UNITED NATIONS (AP) — Heading into a historic meeting on Tehran's disputed nuclear activities, Iran's new president called on Israel on Thursday to join an international treaty banning the spread of nuclear weapons, chiding the Jewish state for being the only Mideast nation that has failed to do so.
President Hassan Rouhani addressed a United Nations forum on nuclear disarmament, speaking as chair of an organization of mostly developing countries that has long demanded that Israel sign the landmark 1979 Non-Proliferation Treaty.
His comments came hours before a meeting of world powers on Iran that aims to pave the way for the first round of substantive negotiations on Tehran's nuclear program since April.
The Thursday afternoon meeting, on the sidelines of the annual U.N. General Assembly, will mark the highest-level direct contact between the United States and Iran in six years as Secretary of State John Kerry comes face-to-face with Iranian Foreign Minister Javad Zarif.
The talks also will test the Islamic Republic's apparent willingness to reach a deal to resolve international concerns over its nuclear program, after years of defiance.
Iran insists its nuclear program is for peaceful purposes only, and says it needs to enrich uranium to produce reactor fuel and for medical purposes. But world powers fear Iran is enriching uranium to build warheads, and have imposed strict economic sanctions to punish Tehran to failing to halt its nuclear program.
Rouhani, speaking Thursday morning for the Nonaligned Movement, said all nations should be subject to International Atomic Energy Agency inspections and other nuclear safeguards. Increased transparency, including more inspections, is a key part of the negotiations over Iran's nuclear program.
"No nation should possess nuclear weapons, since there are no right hands for these wrong weapons," he said.
He added: "Almost four decades of international efforts to establish a nuclear weapon-free zone in the Middle East have regrettably failed." He noted that Israel is the only state in the region that has not embraced the Non-Proliferation Treaty.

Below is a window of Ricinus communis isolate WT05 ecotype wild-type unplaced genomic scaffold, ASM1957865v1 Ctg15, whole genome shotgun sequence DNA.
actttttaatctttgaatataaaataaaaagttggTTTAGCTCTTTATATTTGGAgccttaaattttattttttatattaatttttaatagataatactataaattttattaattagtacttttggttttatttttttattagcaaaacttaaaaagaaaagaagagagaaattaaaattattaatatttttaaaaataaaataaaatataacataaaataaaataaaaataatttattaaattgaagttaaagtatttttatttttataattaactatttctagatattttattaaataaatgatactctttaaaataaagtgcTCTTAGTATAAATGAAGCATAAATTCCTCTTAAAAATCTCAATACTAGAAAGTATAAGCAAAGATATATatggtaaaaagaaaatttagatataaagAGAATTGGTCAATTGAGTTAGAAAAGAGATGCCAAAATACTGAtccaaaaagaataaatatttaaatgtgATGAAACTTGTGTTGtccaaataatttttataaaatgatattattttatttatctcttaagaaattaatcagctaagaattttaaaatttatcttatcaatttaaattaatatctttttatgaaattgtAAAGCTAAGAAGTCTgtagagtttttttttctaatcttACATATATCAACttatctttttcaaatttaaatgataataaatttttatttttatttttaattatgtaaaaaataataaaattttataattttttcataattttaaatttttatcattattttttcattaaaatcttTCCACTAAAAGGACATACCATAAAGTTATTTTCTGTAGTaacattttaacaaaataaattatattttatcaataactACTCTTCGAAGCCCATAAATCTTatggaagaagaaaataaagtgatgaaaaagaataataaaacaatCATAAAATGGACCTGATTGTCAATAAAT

A spokeswoman for the Israeli mission at the U.N. did not have an immediate comment, as the mission was closed for an official holiday.
Since his June election, Rouhani has made clear he is seeking relief from the international sanctions and has welcomed a new start in nuclear negotiations in hopes they could ease the economic pressure. He has said he has the full support of Iranian Supreme Leader Ayatollah Ali Khamenei, who has the final word on all important matters of state, including the nuclear question.
Encouraged by signs that Rouhani will adopt a more moderate stance than his hard-line predecessor, Mahmoud Ahmadinejad, but skeptical that the country's supreme leader will allow a change in course, President Barack Obama has directed Secretary of State John Kerry to lead a new outreach to explore possibilities for resolving the long-standing dispute.
However, Obama and other U.S. officials have said Iran must prove its commitment with actions, not just words.
Zarif, who will represent Iran in Thursday's meeting, has urged step-by-step compromises between his country and world powers to advance the negotiations. The United States, Britain, France, Russia, China and Germany will participate in the meeting, with European Union foreign policy chief Catherine Ashton leading the talks.
Kerry on Thursday predicted it would be a "good meeting." Asked what he would need to hear from the Iranians to show that they're serious, he said: "I'll let you know after they've been serious."
In his speech to world leaders at the U.N. on Tuesday, Rouhani repeated Iran's long-standing demand that any nuclear agreement must recognize its right under international treaties to continue enriching uranium. The U.S. and its allies have long demanded a halt to enrichment, fearing Tehran could secretly build nuclear warheads.
Rouhani also insisted that any deal be contingent on all other nations declaring their nuclear programs, too, are solely for peaceful purposes — alluding to the U.S. and Israel.
Iran watchers say Rouhani may have limited time to reach a settlement — possibly a year or less — before Khamenei decides negotiations are fruitless. That may explain Zarif's call to reach a deal in a short time span.
Rouhani has come across as a more moderate face of the hard-line clerical regime in Tehran. He appears to be trying to tone down the caustic rhetoric of his predecessor, Mahmoud Ahmadinejad, with regard to Israel — one of the points of friction in relations with the West.
Still, his speech to the U.N. was peppered with Iran's traditional digs at America and the West — a reminder that a diplomatic warming will not come quickly or easily.
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- Politics & Government
- Foreign Policy
- Hassan Rouhani
- nuclear weapons
- John Kerry
- nuclear disarmament